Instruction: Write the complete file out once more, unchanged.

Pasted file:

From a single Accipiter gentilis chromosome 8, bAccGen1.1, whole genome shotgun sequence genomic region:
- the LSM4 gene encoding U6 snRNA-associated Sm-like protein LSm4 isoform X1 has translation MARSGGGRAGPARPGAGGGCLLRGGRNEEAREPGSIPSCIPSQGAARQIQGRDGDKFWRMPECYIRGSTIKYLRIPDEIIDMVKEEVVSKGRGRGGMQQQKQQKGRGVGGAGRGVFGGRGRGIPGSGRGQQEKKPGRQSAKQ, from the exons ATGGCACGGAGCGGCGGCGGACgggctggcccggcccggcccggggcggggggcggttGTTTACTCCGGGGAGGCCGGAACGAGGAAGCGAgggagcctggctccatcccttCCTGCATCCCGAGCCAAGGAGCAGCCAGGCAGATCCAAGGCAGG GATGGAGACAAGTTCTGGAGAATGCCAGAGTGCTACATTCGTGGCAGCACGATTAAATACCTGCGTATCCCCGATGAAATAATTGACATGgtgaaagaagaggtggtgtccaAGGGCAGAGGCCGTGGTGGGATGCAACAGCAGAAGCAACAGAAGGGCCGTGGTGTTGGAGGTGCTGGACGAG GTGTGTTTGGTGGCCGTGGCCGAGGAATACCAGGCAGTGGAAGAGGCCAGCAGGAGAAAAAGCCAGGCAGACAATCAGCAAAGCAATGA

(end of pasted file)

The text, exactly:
From a single Accipiter gentilis chromosome 8, bAccGen1.1, whole genome shotgun sequence genomic region:
- the LSM4 gene encoding U6 snRNA-associated Sm-like protein LSm4 isoform X1 has translation MARSGGGRAGPARPGAGGGCLLRGGRNEEAREPGSIPSCIPSQGAARQIQGRDGDKFWRMPECYIRGSTIKYLRIPDEIIDMVKEEVVSKGRGRGGMQQQKQQKGRGVGGAGRGVFGGRGRGIPGSGRGQQEKKPGRQSAKQ, from the exons ATGGCACGGAGCGGCGGCGGACgggctggcccggcccggcccggggcggggggcggttGTTTACTCCGGGGAGGCCGGAACGAGGAAGCGAgggagcctggctccatcccttCCTGCATCCCGAGCCAAGGAGCAGCCAGGCAGATCCAAGGCAGG GATGGAGACAAGTTCTGGAGAATGCCAGAGTGCTACATTCGTGGCAGCACGATTAAATACCTGCGTATCCCCGATGAAATAATTGACATGgtgaaagaagaggtggtgtccaAGGGCAGAGGCCGTGGTGGGATGCAACAGCAGAAGCAACAGAAGGGCCGTGGTGTTGGAGGTGCTGGACGAG GTGTGTTTGGTGGCCGTGGCCGAGGAATACCAGGCAGTGGAAGAGGCCAGCAGGAGAAAAAGCCAGGCAGACAATCAGCAAAGCAATGA